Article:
June 8, 2019 Posted by | Japan, Religion and ethics | Leave a comment

Nuclear envoys from Japan, U.S., South Korea discuss North Korea during trilateral meeting in Singapore

June 1, 2019 Posted by | ASIA, Religion and ethics | Leave a comment

Church should oppose nuclear waste in Utah   

May 30, 2019 Posted by | Religion and ethics, USA, wastes | Leave a comment

240 shrines within 20 K of Fukushima reactor 1, so a move to build a new shrine

May 27, 2019 Posted by | Japan, Religion and ethics | Leave a comment

The bizarre Westminster Abbey glorification of nuclear weapons

Why is Westminster Abbey about to hold a bizarre thanksgiving for Britain’s nuclear weapons?  https://www.independent.co.uk/voices/nuclear-weapons-westminster-abbey-cnd-bruce-kent-church-a8893106.html 1 May 19
We are told that nuclear weapons and their deterrent effect have kept the peace. What peace?  
Bruce Kent @CNDuk   There is to be a ceremony at Westminster Abbey on 3 May in celebration of 50 years of submarine nuclear weaponry. Two hundred Anglican clerics have publicly condemned the service – in their view it should not go ahead because it is at odds with church policy to “work tirelessly” for a world free of nuclear weapons.

I think they’re right and the Abbey has got this very wrong. These submarines are nuclear weapon submarines. Their crews, trained to obey orders, are ready to fire missiles whose warheads will bring destruction to faraway places and people far beyond the scale of Hiroshima or Nagasaki.

My opposition to potential war crimes of this magnitude will motivate me to join a vigil outside the Abbey. I do not blame the sailors. The history of nuclear weaponry has been from the beginning one of deceit.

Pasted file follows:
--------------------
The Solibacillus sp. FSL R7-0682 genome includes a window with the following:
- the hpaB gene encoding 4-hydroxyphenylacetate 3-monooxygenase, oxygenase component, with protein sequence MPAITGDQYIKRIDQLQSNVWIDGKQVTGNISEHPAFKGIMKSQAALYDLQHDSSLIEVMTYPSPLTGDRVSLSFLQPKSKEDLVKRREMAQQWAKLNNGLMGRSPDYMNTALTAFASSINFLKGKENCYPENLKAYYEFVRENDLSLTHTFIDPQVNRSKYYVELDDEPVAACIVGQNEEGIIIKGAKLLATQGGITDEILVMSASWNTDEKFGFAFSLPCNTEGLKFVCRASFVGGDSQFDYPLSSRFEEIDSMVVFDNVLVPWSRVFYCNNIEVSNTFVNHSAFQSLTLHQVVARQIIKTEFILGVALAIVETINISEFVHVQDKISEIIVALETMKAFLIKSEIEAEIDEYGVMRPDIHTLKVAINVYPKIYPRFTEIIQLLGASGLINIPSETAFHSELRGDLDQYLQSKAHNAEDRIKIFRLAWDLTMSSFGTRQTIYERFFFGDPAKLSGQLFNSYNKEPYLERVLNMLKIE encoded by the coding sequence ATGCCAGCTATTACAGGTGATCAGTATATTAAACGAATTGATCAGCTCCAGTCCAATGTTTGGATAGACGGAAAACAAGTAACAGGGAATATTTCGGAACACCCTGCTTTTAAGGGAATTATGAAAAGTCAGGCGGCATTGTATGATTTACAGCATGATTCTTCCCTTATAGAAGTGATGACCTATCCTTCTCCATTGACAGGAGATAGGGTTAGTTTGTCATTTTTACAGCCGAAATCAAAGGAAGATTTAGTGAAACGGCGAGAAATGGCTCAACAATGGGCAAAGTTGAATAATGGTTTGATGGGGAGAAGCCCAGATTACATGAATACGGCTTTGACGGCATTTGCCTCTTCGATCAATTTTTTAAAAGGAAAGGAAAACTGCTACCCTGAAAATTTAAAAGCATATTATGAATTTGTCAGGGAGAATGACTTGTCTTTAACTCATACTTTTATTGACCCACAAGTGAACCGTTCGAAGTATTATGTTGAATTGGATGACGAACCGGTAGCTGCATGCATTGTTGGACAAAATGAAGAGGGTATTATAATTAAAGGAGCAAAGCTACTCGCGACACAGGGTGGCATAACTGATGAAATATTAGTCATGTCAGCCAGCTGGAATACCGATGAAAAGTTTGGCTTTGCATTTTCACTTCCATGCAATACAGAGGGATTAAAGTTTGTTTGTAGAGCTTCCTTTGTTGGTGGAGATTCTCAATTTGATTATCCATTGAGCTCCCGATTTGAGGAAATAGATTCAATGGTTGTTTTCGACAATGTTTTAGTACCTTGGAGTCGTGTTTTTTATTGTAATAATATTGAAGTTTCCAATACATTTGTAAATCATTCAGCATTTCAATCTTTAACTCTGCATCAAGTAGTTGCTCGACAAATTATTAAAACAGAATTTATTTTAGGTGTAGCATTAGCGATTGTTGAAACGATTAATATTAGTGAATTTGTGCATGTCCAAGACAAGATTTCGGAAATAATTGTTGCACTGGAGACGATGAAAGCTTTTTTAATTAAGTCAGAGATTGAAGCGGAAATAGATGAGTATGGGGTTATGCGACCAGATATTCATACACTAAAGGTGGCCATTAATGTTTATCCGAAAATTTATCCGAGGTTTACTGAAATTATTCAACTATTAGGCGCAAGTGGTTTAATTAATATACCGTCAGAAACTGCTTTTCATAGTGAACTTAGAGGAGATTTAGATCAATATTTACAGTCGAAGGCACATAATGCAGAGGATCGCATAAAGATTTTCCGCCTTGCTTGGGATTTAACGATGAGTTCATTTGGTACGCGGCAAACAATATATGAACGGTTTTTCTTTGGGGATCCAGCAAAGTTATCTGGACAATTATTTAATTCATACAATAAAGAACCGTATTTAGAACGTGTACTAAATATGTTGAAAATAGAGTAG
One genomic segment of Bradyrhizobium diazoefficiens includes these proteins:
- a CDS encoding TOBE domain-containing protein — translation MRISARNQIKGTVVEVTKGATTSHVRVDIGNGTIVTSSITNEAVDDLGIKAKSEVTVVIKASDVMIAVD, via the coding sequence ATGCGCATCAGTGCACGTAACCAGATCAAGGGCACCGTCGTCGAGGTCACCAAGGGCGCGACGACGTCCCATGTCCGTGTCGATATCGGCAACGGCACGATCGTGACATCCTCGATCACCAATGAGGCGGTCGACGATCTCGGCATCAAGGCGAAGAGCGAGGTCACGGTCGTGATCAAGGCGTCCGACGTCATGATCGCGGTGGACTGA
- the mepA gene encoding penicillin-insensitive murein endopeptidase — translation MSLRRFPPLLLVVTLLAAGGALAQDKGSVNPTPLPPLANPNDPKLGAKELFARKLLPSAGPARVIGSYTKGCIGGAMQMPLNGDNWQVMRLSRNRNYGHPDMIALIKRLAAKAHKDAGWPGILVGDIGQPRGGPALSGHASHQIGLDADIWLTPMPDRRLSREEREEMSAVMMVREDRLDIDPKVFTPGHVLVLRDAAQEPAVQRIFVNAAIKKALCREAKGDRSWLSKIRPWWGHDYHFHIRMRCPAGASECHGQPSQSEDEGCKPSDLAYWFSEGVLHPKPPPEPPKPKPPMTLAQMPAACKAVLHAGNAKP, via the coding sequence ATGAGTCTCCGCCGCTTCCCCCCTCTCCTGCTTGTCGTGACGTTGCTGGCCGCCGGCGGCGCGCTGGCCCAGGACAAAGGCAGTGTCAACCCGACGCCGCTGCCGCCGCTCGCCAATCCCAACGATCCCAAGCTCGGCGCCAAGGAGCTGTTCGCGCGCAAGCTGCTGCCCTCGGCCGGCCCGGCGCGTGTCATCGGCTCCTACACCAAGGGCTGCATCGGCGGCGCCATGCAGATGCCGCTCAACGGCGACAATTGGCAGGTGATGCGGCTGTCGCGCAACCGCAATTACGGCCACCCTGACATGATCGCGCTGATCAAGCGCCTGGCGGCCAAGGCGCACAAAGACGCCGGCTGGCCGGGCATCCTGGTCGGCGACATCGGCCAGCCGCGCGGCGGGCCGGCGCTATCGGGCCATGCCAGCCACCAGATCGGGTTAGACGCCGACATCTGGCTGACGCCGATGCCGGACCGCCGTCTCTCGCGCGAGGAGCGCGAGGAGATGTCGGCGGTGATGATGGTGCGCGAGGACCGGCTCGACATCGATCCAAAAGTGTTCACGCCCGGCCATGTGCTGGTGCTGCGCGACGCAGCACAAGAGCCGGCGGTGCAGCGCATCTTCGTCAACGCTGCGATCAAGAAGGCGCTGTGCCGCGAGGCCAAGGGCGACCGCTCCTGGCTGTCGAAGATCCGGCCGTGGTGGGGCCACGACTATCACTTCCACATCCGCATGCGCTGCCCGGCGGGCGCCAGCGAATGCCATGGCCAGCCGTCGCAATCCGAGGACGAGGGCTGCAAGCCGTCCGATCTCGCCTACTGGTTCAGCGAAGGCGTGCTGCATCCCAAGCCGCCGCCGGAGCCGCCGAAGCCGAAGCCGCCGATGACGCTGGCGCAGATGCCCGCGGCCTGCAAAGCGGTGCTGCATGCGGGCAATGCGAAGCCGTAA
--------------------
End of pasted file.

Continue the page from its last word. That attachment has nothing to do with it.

We were, and are, told that the bombs dropped on Hiroshima and Nagasaki were the only way to end the Second World War. Not true. The Japanese leadership, ready to surrender, were looking for one guarantee – that the position of the Emperor would not be challenged in any surrender settlement and that he would not be prosecuted. That was just what was given by General MacArthur but only after the bombs were dropped. Why were they dropped then? As a warning to the Soviets and to see if they “worked”? Probably.

We are never told about the few scientists, like Professor Joseph Rotblat, then in Los Alamos, who refused to continue to work on the bomb once he knew how it was to be used. He was sent back to Britain in 1944 in disgrace.

Not many church voices in this country were raised in opposition at the use of these bombs. One was that of Cuthbert Thickness, the Dean of St Albans Abbey. When he was supposed to have rung the bells in thanksgiving, he said in August 1945 “I cannot honestly give thanks to God for an event brought about by the wrong use of force, by an act of wholesale indiscriminate massacre, different in kind over all other acts of open warfare hitherto, however brutal and hideous.”